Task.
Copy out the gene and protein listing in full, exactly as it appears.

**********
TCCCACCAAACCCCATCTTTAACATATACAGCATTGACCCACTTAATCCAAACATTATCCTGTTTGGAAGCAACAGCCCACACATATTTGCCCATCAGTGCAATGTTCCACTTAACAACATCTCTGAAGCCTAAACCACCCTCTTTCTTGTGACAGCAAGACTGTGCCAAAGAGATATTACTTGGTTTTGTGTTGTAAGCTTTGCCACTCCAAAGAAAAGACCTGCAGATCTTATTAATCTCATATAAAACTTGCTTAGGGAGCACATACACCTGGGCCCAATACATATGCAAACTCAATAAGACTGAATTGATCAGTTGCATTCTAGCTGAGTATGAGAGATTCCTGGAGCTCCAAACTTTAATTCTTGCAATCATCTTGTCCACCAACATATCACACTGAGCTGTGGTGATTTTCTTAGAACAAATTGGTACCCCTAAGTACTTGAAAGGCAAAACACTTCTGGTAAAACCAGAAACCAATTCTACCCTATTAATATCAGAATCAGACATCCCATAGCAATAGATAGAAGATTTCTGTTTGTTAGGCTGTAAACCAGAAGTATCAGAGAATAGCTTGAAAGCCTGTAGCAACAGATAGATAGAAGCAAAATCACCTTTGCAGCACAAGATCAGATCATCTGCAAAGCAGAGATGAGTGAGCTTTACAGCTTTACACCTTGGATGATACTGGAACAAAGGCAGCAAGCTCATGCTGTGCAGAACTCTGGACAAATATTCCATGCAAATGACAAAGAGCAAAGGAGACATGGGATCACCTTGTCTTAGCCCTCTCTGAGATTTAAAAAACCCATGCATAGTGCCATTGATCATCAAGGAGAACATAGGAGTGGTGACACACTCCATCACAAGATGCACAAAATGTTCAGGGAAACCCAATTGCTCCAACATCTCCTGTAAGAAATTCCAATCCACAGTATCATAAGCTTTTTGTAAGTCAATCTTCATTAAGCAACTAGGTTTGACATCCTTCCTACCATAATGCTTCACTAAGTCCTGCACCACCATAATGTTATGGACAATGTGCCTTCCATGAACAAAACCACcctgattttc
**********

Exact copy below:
TCCCACCAAACCCCATCTTTAACATATACAGCATTGACCCACTTAATCCAAACATTATCCTGTTTGGAAGCAACAGCCCACACATATTTGCCCATCAGTGCAATGTTCCACTTAACAACATCTCTGAAGCCTAAACCACCCTCTTTCTTGTGACAGCAAGACTGTGCCAAAGAGATATTACTTGGTTTTGTGTTGTAAGCTTTGCCACTCCAAAGAAAAGACCTGCAGATCTTATTAATCTCATATAAAACTTGCTTAGGGAGCACATACACCTGGGCCCAATACATATGCAAACTCAATAAGACTGAATTGATCAGTTGCATTCTAGCTGAGTATGAGAGATTCCTGGAGCTCCAAACTTTAATTCTTGCAATCATCTTGTCCACCAACATATCACACTGAGCTGTGGTGATTTTCTTAGAACAAATTGGTACCCCTAAGTACTTGAAAGGCAAAACACTTCTGGTAAAACCAGAAACCAATTCTACCCTATTAATATCAGAATCAGACATCCCATAGCAATAGATAGAAGATTTCTGTTTGTTAGGCTGTAAACCAGAAGTATCAGAGAATAGCTTGAAAGCCTGTAGCAACAGATAGATAGAAGCAAAATCACCTTTGCAGCACAAGATCAGATCATCTGCAAAGCAGAGATGAGTGAGCTTTACAGCTTTACACCTTGGATGATACTGGAACAAAGGCAGCAAGCTCATGCTGTGCAGAACTCTGGACAAATATTCCATGCAAATGACAAAGAGCAAAGGAGACATGGGATCACCTTGTCTTAGCCCTCTCTGAGATTTAAAAAACCCATGCATAGTGCCATTGATCATCAAGGAGAACATAGGAGTGGTGACACACTCCATCACAAGATGCACAAAATGTTCAGGGAAACCCAATTGCTCCAACATCTCCTGTAAGAAATTCCAATCCACAGTATCATAAGCTTTTTGTAAGTCAATCTTCATTAAGCAACTAGGTTTGACATCCTTCCTACCATAATGCTTCACTAAGTCCTGCACCACCATAATGTTATGGACAATGTGCCTTCCATGAACAAAACCACcctgattttc